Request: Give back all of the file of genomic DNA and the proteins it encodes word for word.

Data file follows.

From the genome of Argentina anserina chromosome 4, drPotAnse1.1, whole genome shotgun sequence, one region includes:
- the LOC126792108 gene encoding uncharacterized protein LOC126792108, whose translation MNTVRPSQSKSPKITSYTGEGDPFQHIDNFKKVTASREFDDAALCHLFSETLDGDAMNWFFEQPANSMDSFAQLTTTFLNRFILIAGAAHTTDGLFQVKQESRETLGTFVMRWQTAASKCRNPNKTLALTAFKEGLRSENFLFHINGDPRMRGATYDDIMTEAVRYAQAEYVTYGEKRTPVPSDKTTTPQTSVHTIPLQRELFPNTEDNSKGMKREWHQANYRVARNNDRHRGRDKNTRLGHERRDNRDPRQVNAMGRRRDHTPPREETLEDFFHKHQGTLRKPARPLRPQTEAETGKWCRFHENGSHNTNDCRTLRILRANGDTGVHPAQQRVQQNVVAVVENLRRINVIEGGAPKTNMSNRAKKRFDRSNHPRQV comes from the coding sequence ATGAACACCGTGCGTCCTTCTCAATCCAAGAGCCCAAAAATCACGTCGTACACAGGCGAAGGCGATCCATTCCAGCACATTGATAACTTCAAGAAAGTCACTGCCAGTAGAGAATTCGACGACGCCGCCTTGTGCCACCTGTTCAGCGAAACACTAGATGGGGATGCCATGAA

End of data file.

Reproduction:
From the genome of Argentina anserina chromosome 4, drPotAnse1.1, whole genome shotgun sequence, one region includes:
- the LOC126792108 gene encoding uncharacterized protein LOC126792108, whose translation MNTVRPSQSKSPKITSYTGEGDPFQHIDNFKKVTASREFDDAALCHLFSETLDGDAMNWFFEQPANSMDSFAQLTTTFLNRFILIAGAAHTTDGLFQVKQESRETLGTFVMRWQTAASKCRNPNKTLALTAFKEGLRSENFLFHINGDPRMRGATYDDIMTEAVRYAQAEYVTYGEKRTPVPSDKTTTPQTSVHTIPLQRELFPNTEDNSKGMKREWHQANYRVARNNDRHRGRDKNTRLGHERRDNRDPRQVNAMGRRRDHTPPREETLEDFFHKHQGTLRKPARPLRPQTEAETGKWCRFHENGSHNTNDCRTLRILRANGDTGVHPAQQRVQQNVVAVVENLRRINVIEGGAPKTNMSNRAKKRFDRSNHPRQV comes from the coding sequence ATGAACACCGTGCGTCCTTCTCAATCCAAGAGCCCAAAAATCACGTCGTACACAGGCGAAGGCGATCCATTCCAGCACATTGATAACTTCAAGAAAGTCACTGCCAGTAGAGAATTCGACGACGCCGCCTTGTGCCACCTGTTCAGCGAAACACTAGATGGGGATGCCATGAA